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Mysterious origin of the "tree of life" revealed as some of the species is just decades from extinction

The "grotesque" baobab tree has long been known as the "tree of life" for its ability to create and maintain its own ecosystem in arid regions. Since the time of the ancient Egyptians, people have marveled at what researchers say is among "the most charismatic species on our planet," but nobody knew where they originated from – until now. 

There are currently eight species of the tall and wide-trunked plants, also known as upside-down trees or "mother of the forest." Of these groups, six species are found on Madagascar, one is found across continental Africa and another is found only in northwestern Australia. 

But only one of those locations is the true origin of them all. 

Researchers say they solved the mystery of the "spectacular trees" using the species' DNA . In a new study published in Nature, they said all the trees came from the African island nation of Madagascar. 

Madagascar, Avenue of Baobabs
Avenue of Baobabs in Madagascar. Giovanni Mereghetti/UCG/Universal Images Group via Getty Images)/Madagascar, Avenue of Baobabs. (Photo by: Giovanni Mereghetti/UCG/Universal Images Group via Getty Images)

Baobabs have "captivated botanists, tourists, naturalists and passers-by for centuries," the study says. "Probably the earliest record of humans marvelling at these amazing trees can be traced back to the Ancient Egyptians, around 2,300 BC. With their grotesque appearance, enormous size, reputed longevity and diverse uses, baobabs have become one of the most charismatic species on our planet." 

Nailing down that charisma was difficult. But researchers say that after picking leaves off the species and analyzing genomes, they were able to determine that their common ancestor was based in Madagascar. Over time, members of the species were radiated off the island, making hybrid species that would evolve to have different flowers that attract various other animals. 

"We were delighted to be involved in this project uncovering patterns of baobab speciation in Madagascar followed by the astonishing long-distance dispersal of two species, one to Africa and another to Australia," Queen Mary University of London professor Andrew Leitch said. "This was accompanied by the evolution of some fascinating pollination syndromes involving hawkmoths, lemurs and bats."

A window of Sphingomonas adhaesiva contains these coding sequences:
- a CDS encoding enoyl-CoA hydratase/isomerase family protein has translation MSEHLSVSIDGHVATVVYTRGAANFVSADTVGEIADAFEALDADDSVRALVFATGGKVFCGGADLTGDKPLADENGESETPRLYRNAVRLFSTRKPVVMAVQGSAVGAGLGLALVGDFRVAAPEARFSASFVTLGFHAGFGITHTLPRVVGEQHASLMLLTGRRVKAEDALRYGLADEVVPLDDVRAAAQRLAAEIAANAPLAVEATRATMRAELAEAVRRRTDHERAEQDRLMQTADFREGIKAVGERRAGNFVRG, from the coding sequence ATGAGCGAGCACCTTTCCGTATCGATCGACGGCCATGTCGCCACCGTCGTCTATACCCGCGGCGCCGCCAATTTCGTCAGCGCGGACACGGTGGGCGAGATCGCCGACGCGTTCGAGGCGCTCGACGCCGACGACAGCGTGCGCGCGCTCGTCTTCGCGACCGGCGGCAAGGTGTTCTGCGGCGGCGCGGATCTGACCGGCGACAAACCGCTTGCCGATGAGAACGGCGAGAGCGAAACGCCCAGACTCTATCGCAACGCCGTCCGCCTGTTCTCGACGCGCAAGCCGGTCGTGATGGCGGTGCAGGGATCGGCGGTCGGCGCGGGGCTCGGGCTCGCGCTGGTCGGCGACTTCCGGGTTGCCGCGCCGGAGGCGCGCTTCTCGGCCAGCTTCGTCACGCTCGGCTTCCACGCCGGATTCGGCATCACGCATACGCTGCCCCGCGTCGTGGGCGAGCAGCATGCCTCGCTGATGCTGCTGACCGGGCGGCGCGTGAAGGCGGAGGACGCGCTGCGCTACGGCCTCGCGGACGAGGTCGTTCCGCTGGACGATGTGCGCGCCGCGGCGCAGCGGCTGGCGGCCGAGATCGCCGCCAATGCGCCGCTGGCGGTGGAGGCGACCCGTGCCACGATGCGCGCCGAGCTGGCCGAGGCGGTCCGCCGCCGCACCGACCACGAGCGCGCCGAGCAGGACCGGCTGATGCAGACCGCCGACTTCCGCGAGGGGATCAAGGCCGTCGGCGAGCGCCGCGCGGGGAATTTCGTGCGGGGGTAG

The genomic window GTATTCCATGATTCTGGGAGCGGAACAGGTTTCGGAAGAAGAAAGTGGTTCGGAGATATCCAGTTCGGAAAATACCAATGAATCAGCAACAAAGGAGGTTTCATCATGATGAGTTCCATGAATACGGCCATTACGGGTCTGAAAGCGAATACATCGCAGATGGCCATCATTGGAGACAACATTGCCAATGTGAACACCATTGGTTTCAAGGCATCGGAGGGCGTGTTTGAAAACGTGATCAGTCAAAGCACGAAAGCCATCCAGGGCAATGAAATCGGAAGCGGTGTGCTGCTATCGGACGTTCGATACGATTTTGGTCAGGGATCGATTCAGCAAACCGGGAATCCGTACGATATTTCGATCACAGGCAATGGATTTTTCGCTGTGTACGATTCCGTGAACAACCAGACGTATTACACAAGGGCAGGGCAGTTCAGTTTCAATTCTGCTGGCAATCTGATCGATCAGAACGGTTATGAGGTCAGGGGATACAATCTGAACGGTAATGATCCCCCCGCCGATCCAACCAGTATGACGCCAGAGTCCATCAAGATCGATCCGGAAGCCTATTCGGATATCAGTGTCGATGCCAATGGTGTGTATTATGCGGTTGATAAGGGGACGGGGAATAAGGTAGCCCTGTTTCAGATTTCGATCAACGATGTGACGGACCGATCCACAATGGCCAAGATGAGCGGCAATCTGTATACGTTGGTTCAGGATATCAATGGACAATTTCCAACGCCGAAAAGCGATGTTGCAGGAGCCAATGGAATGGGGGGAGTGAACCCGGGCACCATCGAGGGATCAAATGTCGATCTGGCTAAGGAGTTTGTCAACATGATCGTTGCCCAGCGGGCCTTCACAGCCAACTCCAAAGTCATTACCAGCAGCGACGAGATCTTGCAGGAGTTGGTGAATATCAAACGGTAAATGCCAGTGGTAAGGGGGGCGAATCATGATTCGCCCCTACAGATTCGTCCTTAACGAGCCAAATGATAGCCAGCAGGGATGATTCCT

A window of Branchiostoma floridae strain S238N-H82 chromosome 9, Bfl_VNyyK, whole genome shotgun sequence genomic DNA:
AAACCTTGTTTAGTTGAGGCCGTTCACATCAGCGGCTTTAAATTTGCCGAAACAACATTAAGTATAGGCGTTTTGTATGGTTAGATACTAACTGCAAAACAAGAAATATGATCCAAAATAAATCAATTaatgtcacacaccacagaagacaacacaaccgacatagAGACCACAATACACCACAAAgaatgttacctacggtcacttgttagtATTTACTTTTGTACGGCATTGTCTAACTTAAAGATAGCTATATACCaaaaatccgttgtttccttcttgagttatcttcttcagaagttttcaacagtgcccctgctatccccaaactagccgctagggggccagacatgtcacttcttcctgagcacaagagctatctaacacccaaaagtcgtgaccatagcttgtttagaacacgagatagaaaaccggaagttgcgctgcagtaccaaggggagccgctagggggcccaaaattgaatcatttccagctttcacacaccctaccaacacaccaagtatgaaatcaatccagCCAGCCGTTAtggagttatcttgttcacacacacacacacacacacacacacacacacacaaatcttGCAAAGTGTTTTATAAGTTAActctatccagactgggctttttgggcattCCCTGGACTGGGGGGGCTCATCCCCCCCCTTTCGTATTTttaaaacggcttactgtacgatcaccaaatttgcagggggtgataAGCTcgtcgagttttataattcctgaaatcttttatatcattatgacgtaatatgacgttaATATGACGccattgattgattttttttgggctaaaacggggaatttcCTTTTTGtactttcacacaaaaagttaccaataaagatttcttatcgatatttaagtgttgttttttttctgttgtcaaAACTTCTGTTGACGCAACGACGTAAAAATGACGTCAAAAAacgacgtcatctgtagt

Baobab fruit or Adansonia digitata on plate, pulp and powder, superfood on the island of Zanzibar, Tanzania, east Africa. Closeup
Baobab fruit or Adansonia digitata on plate, pulp and powder, superfood on the island of Zanzibar, Tanzania, east Africa.  oleg_doroshenko / Getty Images

According to the San Diego Zoo Wildlife Alliance, baobabs are "like no other." 

"A thick, bottle-like trunk rises to support spindly branches. Baobabs are deciduous, and during the dry season (which can last up to nine months), the bare branches of a baobab resemble a gnarled root system, and make these trees look as if they were pulled up by the roots and pushed back in upside down," the organization says. 

The alliance says that the trees not only serve a key role in their ecosystems, but create their own. Along with helping soil stay humid, recycle nutrients and prevent erosion, they also provide food, water and shelter to other species. 

The smallest of the baobab species grows to 16 feet, while the largest of the trees can grow to be about 82 feet tall, with a circumference that measures the same, or even more. For comparison, a semitruck is typically around 72 feet long

But many of these trees are facing a conservation battle. All but one of the species is including the IUCN Red List of Threatened Species, with three considered to be threatened with extinction, one considered critically endangered and another considered endangered, the study says. Only one species is classified "least concern," although its populations are declining

The DNA findings show that some of the trees have low genetic diversity, a key component of species' survival as it helps establish resilience to environmental changes. Their findings also suggest climate change "will pose severe threats" to one of the Madagascar-based species and could force it to go extinct before 2080. Based on this, study researchers say that their findings should be cause for re-evaluation of the conservation status of the baobabs. 

The San Diego Zoo Wildlife Alliance also noted a "rapid increase" in deaths of the trees in southern Africa. 

"Of the continent's 13 largest baobabs, 9 have collapsed and died," the group said. "The cause is unclear, but scientists suspect that global climate change may be playing a role in the demise of these trees."

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